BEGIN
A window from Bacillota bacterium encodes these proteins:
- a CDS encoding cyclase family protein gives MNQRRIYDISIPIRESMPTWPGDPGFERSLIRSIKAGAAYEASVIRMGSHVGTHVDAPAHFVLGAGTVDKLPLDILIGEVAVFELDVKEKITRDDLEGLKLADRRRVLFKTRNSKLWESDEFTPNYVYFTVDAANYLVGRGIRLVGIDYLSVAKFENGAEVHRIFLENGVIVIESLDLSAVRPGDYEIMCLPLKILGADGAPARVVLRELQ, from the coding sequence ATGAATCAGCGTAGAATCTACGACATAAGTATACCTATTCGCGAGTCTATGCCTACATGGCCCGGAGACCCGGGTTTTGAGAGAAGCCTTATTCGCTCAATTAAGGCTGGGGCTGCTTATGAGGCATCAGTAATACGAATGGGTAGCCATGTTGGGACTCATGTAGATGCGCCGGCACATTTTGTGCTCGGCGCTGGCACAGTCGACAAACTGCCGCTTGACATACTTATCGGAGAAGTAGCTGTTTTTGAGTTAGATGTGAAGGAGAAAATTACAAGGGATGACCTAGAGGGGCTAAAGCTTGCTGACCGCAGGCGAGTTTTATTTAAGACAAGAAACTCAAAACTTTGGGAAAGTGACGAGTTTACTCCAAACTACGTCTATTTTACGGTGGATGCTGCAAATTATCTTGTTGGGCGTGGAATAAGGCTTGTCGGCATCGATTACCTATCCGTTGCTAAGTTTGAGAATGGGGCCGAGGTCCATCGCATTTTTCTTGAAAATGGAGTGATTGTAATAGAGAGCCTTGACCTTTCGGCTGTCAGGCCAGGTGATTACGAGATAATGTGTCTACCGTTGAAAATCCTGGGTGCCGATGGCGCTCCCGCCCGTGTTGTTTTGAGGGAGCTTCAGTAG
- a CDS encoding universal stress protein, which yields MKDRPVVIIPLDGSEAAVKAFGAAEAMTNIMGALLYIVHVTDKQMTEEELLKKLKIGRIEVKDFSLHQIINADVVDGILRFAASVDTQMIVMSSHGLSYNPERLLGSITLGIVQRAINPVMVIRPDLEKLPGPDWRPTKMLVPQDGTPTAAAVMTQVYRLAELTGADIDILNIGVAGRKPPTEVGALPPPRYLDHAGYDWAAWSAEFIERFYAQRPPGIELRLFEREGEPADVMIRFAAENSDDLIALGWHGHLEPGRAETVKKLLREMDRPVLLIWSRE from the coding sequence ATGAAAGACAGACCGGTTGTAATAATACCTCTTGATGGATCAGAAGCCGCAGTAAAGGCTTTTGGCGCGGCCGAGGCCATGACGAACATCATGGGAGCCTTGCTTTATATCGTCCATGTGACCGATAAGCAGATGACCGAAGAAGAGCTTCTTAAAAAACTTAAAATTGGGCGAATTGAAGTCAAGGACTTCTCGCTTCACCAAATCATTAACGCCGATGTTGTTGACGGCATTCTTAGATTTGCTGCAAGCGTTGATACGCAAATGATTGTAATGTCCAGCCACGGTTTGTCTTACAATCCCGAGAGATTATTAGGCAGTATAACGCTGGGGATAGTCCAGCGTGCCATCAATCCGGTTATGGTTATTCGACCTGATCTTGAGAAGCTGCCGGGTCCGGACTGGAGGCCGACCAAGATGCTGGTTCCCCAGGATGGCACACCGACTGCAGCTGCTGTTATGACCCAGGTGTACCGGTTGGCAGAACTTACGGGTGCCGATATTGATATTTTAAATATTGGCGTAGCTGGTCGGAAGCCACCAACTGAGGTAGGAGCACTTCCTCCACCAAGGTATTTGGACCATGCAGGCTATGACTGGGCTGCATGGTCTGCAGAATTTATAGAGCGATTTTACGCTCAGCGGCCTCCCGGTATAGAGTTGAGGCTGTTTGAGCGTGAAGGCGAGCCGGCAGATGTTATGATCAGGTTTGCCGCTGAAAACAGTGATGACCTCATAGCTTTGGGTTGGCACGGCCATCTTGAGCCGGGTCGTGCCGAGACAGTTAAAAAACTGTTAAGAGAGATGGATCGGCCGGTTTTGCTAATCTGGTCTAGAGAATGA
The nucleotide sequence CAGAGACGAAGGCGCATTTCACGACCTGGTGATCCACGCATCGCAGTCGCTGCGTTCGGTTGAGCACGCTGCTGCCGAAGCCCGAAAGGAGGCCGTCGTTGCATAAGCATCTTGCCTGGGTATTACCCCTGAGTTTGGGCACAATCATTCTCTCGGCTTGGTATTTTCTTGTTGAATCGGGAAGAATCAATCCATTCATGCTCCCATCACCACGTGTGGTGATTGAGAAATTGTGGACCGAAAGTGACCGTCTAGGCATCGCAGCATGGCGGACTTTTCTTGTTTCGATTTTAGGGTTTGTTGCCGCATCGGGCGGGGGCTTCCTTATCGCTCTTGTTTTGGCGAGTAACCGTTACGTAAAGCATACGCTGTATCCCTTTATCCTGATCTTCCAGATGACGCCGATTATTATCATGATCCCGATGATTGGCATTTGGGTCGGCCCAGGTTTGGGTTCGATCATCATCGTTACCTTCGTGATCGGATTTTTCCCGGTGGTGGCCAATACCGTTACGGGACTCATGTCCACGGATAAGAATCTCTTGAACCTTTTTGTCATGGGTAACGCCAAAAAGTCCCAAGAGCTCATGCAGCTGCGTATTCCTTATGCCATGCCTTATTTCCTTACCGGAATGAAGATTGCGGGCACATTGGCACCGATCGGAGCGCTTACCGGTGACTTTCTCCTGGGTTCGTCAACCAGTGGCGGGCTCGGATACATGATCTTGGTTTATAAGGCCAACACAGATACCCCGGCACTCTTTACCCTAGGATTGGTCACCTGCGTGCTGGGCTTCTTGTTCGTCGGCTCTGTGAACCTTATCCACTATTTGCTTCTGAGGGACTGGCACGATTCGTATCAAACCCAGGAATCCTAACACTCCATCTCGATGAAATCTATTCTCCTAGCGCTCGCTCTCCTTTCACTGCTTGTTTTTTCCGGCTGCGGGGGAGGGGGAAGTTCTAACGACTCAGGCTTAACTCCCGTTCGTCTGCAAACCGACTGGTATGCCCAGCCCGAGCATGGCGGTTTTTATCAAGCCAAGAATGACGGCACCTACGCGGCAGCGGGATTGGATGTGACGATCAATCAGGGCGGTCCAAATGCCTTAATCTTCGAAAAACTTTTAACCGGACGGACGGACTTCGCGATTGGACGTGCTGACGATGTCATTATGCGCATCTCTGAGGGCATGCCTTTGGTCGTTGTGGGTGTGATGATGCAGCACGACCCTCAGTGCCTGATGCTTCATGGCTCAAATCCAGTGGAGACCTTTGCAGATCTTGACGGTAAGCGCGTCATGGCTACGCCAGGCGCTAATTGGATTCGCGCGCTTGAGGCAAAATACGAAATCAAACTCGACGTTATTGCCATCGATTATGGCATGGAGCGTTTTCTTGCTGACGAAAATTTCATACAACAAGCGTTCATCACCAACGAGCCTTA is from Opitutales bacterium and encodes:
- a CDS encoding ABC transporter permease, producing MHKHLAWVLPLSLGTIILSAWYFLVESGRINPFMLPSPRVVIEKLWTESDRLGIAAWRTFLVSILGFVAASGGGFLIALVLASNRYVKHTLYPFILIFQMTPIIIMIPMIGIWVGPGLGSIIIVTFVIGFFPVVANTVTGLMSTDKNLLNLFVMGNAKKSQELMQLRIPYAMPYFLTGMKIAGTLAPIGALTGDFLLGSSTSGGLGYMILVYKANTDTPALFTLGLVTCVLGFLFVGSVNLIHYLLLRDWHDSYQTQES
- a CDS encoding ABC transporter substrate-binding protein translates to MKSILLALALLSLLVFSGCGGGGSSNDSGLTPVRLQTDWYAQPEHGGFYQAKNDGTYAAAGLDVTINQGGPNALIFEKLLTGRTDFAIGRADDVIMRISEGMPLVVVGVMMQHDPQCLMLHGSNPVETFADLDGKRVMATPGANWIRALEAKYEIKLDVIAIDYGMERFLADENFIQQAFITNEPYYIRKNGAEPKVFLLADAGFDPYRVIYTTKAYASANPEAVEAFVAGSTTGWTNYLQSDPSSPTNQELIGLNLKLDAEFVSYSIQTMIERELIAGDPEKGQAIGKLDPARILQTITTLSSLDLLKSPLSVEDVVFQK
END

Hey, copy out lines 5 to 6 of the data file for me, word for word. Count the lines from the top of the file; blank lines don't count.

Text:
- a CDS encoding ABC transporter permease, producing MHKHLAWVLPLSLGTIILSAWYFLVESGRINPFMLPSPRVVIEKLWTESDRLGIAAWRTFLVSILGFVAASGGGFLIALVLASNRYVKHTLYPFILIFQMTPIIIMIPMIGIWVGPGLGSIIIVTFVIGFFPVVANTVTGLMSTDKNLLNLFVMGNAKKSQELMQLRIPYAMPYFLTGMKIAGTLAPIGALTGDFLLGSSTSGGLGYMILVYKANTDTPALFTLGLVTCVLGFLFVGSVNLIHYLLLRDWHDSYQTQES
- a CDS encoding ABC transporter substrate-binding protein translates to MKSILLALALLSLLVFSGCGGGGSSNDSGLTPVRLQTDWYAQPEHGGFYQAKNDGTYAAAGLDVTINQGGPNALIFEKLLTGRTDFAIGRADDVIMRISEGMPLVVVGVMMQHDPQCLMLHGSNPVETFADLDGKRVMATPGANWIRALEAKYEIKLDVIAIDYGMERFLADENFIQQAFITNEPYYIRKNGAEPKVFLLADAGFDPYRVIYTTKAYASANPEAVEAFVAGSTTGWTNYLQSDPSSPTNQELIGLNLKLDAEFVSYSIQTMIERELIAGDPEKGQAIGKLDPARILQTITTLSSLDLLKSPLSVEDVVFQK